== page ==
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Radiant Heatloss

Brad White
Brad White Member Posts: 2,398
J-P has a good reason, losses from a higher delta-T between the floor and a cold underside.

The "box in space" still has the same requisite areas, u-factors and delta-T's inside to outside. No changes there but perhaps for the floor and edge losses if improperly or inadequately insulated.

The principal efficiencies with radiant are the lower water temperatures you can use (promoting use of more efficient boilers) and the physiological perception of occupants feeling warmer (bathed in radiant flux) while the air temperature may in fact be cooler than a conventional thermostat would maintain.
"If you do not know the answer, say, "I do not know the answer", and you will be correct!"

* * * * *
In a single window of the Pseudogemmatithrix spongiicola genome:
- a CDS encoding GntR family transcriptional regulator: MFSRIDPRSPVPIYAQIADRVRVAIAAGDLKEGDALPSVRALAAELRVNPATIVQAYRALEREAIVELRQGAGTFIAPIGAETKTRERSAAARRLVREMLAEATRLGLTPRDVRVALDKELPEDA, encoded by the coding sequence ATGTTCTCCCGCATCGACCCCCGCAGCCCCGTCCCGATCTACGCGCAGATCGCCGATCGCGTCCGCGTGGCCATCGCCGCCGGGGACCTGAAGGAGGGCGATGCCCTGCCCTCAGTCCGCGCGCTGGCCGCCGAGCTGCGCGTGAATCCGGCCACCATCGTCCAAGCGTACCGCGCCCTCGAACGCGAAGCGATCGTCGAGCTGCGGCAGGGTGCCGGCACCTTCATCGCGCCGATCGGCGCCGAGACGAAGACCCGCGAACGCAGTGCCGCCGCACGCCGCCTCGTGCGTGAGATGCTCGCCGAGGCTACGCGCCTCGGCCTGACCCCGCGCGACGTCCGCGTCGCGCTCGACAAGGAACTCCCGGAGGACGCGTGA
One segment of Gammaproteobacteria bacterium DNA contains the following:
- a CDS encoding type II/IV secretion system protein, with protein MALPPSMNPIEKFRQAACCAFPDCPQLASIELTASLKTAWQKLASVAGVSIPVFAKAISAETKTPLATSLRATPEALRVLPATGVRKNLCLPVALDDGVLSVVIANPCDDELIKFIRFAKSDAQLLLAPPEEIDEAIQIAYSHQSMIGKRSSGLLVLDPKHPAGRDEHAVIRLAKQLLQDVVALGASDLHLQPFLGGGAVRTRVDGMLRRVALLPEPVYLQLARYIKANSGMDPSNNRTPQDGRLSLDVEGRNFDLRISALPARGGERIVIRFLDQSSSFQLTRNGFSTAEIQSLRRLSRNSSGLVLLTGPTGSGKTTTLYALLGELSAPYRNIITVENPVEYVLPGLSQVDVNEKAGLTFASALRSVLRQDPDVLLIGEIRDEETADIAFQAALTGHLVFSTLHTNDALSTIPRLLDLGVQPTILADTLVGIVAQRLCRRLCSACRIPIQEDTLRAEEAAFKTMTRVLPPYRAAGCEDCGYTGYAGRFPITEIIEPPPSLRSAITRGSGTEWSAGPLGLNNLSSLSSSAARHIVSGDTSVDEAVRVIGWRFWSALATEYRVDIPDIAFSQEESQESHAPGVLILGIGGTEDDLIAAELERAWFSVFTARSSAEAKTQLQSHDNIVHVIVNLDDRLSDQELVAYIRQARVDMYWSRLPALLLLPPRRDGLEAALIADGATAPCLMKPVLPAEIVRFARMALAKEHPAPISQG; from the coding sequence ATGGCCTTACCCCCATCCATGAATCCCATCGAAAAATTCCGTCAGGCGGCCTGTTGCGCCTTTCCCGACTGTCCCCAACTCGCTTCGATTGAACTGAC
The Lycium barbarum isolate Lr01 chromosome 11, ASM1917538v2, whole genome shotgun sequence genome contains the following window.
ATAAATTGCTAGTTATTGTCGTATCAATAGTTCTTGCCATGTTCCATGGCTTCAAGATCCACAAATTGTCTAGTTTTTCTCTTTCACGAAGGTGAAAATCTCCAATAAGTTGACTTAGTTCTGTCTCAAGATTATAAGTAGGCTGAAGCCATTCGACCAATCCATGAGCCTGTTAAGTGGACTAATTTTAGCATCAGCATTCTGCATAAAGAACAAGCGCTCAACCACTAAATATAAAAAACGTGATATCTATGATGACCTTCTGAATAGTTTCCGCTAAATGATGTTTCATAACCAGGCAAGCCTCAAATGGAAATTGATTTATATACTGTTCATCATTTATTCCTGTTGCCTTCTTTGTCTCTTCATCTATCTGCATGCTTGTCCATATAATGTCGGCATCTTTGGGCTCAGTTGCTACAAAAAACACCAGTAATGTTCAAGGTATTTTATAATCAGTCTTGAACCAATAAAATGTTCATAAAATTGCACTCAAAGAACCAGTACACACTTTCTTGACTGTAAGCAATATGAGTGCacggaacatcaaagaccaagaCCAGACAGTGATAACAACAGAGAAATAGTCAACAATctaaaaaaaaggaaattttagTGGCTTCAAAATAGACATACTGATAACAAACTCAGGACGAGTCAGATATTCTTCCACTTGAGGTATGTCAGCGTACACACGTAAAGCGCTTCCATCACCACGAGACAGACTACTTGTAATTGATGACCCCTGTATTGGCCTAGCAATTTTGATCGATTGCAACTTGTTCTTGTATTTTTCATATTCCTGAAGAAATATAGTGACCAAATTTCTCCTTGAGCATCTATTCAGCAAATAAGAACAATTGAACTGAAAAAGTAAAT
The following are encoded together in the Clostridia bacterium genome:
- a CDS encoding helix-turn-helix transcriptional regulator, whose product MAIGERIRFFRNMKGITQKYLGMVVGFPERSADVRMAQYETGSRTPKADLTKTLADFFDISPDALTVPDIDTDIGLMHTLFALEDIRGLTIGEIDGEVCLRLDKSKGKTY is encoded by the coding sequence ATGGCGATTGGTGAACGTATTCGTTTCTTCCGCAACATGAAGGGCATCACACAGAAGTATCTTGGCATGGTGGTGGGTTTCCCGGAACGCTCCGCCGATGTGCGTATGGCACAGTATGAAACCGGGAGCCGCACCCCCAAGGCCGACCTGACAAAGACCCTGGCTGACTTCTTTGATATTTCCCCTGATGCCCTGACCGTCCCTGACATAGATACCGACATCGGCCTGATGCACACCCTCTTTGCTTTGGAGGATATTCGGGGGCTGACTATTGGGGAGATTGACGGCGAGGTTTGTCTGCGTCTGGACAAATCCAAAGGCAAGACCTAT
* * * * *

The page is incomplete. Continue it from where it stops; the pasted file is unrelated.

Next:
-Ernie White, my Dad


  • adambuild
    adambuild Member Posts: 414

    As we don't do any radiant, I have a question. Is the heatloss for a radiant floor home different than the heatloss for a home heated with baseboard or cast iron rads? For example, two identical homes, one heated with radiant floors, one with c/i rads. Would the heat loads be the same? If not, why?

    Thanks in advance, Adam
  • jp_2
    jp_2 Member Posts: 1,935

    heat load will be the same.

    how the heat is generated and how it is applied is the big difference. a big heated floor improperly insulated will loose more of the generated heat, suggesting that the heat load is different.
  • Ron Gillen
    Ron Gillen Member Posts: 124
    Delta T

    No difference in calculating heat loss but in practice there may be some difference in ceiling losses due to stratification. With forced air and more so with vaulted ceilings the air temperature at the ceiling can be considerably higher than with radiant. Higher delta = more efficient heat transfer to the outdoors.
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